A Comparative Study of TAVR versus SAVR in Moderate and High-Risk Surgical Patients: Hospital Outcome and Midterm Results
Background: Although the use of transcatheter aortic valve replacement (TAVR) has recently become an attractive strategy in prohibitive surgical high-risk patients undergoing aortic valve replacement (AVR), the most appropriate treatment option in patients with an intermediate- to high-risk profile— whether conventional surgery (SAVR) or TAVR—has been widely debated.
Methods: One hundred and forty-three consecutive patients with intermediate to high risk were prospectively enrolled and selected to undergo SAVR (Group 1 [G1], n = 63) or TAVR (Group 2 [G2], n = 80) following a multidisciplinary evaluation including frailty, anatomy, and degree of atherosclerotic disease of the aorta/peripheral vessels. The mean logistic EuroSCORE (G1 = 20.11 ± 7.144 versus G2 = 23.33 ± 8.97; P = .022), STS score (G1 = 5.722 ± 1.309 versus G2 = 5.958 ± 1.689; P = .347), and preoperative demographics such as sex, left ventricular ejection fraction (LVEF), body mass index (BMI), peripheral vascular disease, diabetes, atrial fibrillation, renal impairment and syncope were similar. Of note, chronic obstructive pulmonary disease was more frequent in TAVR patients (G2 [46.2%] versus G1 [19.0%]; P = .001), whereas pulmonary hypertension was more frequent in SAVR group (G1 [47.6%] versus G2 [17.5%]; P = .000). The SAVR was performed with either a mechanical or tissue valve; meanwhile, TAVR was performed with either Core valve prosthesis or Edwards-Sapiens XT valve.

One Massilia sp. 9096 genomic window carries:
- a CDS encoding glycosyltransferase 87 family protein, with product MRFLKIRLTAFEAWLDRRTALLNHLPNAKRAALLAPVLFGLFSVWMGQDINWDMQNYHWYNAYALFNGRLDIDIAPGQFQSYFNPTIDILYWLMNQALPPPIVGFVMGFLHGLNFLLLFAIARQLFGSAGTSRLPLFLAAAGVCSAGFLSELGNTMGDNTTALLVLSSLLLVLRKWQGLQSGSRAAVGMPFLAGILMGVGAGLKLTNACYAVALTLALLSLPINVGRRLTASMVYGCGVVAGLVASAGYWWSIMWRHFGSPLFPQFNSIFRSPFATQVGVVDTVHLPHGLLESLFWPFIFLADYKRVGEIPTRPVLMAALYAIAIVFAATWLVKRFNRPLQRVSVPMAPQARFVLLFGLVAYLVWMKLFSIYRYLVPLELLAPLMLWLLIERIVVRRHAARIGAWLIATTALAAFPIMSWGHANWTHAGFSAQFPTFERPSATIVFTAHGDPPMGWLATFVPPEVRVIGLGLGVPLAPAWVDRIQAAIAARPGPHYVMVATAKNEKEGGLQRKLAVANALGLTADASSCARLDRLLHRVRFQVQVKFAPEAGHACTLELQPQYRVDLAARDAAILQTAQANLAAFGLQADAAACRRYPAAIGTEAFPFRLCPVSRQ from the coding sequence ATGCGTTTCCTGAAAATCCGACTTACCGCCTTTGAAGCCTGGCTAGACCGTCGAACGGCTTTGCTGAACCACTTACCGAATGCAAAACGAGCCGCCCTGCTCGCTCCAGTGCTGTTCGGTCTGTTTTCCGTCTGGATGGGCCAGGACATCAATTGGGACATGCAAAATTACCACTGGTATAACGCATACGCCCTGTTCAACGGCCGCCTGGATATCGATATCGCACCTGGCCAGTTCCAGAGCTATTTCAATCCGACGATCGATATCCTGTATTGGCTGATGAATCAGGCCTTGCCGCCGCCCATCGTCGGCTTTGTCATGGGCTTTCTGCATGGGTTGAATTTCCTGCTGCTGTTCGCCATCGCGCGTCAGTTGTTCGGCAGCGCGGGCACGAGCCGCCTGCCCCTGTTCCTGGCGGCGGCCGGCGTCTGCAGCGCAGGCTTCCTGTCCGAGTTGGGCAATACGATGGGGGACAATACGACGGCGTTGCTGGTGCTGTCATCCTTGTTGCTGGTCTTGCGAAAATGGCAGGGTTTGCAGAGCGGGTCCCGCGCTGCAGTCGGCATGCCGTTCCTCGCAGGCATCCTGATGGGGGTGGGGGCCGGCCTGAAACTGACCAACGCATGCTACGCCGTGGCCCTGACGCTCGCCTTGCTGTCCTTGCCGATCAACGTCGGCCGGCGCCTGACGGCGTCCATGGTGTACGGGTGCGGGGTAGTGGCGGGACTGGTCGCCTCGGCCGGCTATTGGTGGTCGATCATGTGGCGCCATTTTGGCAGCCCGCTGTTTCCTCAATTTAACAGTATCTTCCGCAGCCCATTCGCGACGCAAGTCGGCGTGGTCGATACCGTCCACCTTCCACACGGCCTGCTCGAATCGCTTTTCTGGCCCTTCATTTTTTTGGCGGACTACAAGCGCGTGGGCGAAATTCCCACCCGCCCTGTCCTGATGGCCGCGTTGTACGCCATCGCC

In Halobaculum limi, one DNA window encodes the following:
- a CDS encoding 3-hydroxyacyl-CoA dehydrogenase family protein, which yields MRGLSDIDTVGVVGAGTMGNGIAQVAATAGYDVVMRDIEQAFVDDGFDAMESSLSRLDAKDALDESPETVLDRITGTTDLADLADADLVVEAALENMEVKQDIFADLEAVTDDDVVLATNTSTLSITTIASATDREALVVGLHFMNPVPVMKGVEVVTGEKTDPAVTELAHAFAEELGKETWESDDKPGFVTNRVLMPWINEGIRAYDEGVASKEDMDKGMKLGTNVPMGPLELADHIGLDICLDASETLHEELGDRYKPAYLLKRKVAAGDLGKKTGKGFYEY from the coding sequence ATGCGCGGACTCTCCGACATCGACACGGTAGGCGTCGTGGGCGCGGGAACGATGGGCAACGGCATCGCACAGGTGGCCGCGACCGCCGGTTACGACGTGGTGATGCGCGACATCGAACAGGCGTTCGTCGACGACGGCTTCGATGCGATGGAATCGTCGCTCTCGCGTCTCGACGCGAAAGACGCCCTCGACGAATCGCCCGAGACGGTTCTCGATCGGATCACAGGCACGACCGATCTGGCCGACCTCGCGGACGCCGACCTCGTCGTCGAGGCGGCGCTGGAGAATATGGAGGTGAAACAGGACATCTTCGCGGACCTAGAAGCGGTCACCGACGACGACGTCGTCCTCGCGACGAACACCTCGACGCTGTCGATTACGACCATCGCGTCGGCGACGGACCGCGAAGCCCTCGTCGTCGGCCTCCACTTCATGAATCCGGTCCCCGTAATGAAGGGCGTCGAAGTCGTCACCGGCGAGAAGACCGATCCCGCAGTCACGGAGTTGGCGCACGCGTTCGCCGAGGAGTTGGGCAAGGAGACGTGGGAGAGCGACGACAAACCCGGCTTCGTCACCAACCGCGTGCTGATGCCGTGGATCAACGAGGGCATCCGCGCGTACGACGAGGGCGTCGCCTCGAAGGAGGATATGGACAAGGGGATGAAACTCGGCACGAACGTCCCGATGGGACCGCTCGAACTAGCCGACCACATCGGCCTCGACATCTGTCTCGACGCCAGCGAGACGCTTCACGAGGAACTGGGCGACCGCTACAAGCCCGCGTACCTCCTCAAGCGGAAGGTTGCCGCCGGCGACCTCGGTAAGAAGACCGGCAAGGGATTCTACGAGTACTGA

Results: SAVR group showed higher incidence of some postoperative complications compared to TAVR, namely, postoperative bleeding (4.8% versus 0.0%; P = .048), tamponade (4.8% versus 0.0%; P = .048) and postoperative atrial fibrillation (34.9% versus 10.0%; P = .000), whereas TAVR group had a higher incidence of other sets of postoperative complications, namely, left bundle branch block (58.8% versus 4.8%; P = .000), need for permanent pacemaker implantation (25.0% versus 1.6%; P = .000) and peripheral vascular complications (15.0% versus 0.0%; P = .001). On the contrary, when the two groups were compared they did not show any significant difference regarding anemia requiring more than two units of blood transfusion, postoperative renal failure, stroke, myocardial infarction, and hospital mortality. P = .534, .873, .258, .373 and .072 respectively. Hospital mortality was similar among the two groups (G1 = 0% versus G2 = 5%; P = .072). At the 24-month follow-up, overall mortality, major adverse cardiac and cerebrovascular events were comparable between the two groups but prosthetic regurgitation was better in SAVR group (G2 = 8 patients [10.0%] versus G1 = 1 patient [1.6%] in SAVR group; P = .040).
Conclusion: In this study, we could not detect an advantage in survival when SAVR or TAVR were utilized in intermediate to high surgical risk patients needing aortic valve replacement for severe aortic stenosis.
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